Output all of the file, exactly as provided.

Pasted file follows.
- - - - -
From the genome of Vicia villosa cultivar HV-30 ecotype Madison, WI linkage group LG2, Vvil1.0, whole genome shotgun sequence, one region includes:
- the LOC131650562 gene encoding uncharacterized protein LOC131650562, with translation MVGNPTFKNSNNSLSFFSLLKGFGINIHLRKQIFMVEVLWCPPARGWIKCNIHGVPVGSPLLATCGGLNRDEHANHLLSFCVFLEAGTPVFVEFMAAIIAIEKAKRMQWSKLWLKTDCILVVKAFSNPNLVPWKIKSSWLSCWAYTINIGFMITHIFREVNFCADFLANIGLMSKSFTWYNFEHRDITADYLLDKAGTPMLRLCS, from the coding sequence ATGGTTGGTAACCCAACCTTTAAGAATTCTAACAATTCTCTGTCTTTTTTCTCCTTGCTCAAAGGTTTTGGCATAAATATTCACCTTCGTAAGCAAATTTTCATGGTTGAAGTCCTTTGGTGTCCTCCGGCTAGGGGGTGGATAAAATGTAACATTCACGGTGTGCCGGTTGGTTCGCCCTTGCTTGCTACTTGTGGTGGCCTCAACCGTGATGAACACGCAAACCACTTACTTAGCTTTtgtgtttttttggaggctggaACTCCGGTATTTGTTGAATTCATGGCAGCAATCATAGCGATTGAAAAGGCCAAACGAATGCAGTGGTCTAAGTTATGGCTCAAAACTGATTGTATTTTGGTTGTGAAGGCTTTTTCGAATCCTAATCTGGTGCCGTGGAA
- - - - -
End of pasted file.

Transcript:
From the genome of Vicia villosa cultivar HV-30 ecotype Madison, WI linkage group LG2, Vvil1.0, whole genome shotgun sequence, one region includes:
- the LOC131650562 gene encoding uncharacterized protein LOC131650562, with translation MVGNPTFKNSNNSLSFFSLLKGFGINIHLRKQIFMVEVLWCPPARGWIKCNIHGVPVGSPLLATCGGLNRDEHANHLLSFCVFLEAGTPVFVEFMAAIIAIEKAKRMQWSKLWLKTDCILVVKAFSNPNLVPWKIKSSWLSCWAYTINIGFMITHIFREVNFCADFLANIGLMSKSFTWYNFEHRDITADYLLDKAGTPMLRLCS, from the coding sequence ATGGTTGGTAACCCAACCTTTAAGAATTCTAACAATTCTCTGTCTTTTTTCTCCTTGCTCAAAGGTTTTGGCATAAATATTCACCTTCGTAAGCAAATTTTCATGGTTGAAGTCCTTTGGTGTCCTCCGGCTAGGGGGTGGATAAAATGTAACATTCACGGTGTGCCGGTTGGTTCGCCCTTGCTTGCTACTTGTGGTGGCCTCAACCGTGATGAACACGCAAACCACTTACTTAGCTTTtgtgtttttttggaggctggaACTCCGGTATTTGTTGAATTCATGGCAGCAATCATAGCGATTGAAAAGGCCAAACGAATGCAGTGGTCTAAGTTATGGCTCAAAACTGATTGTATTTTGGTTGTGAAGGCTTTTTCGAATCCTAATCTGGTGCCGTGGAA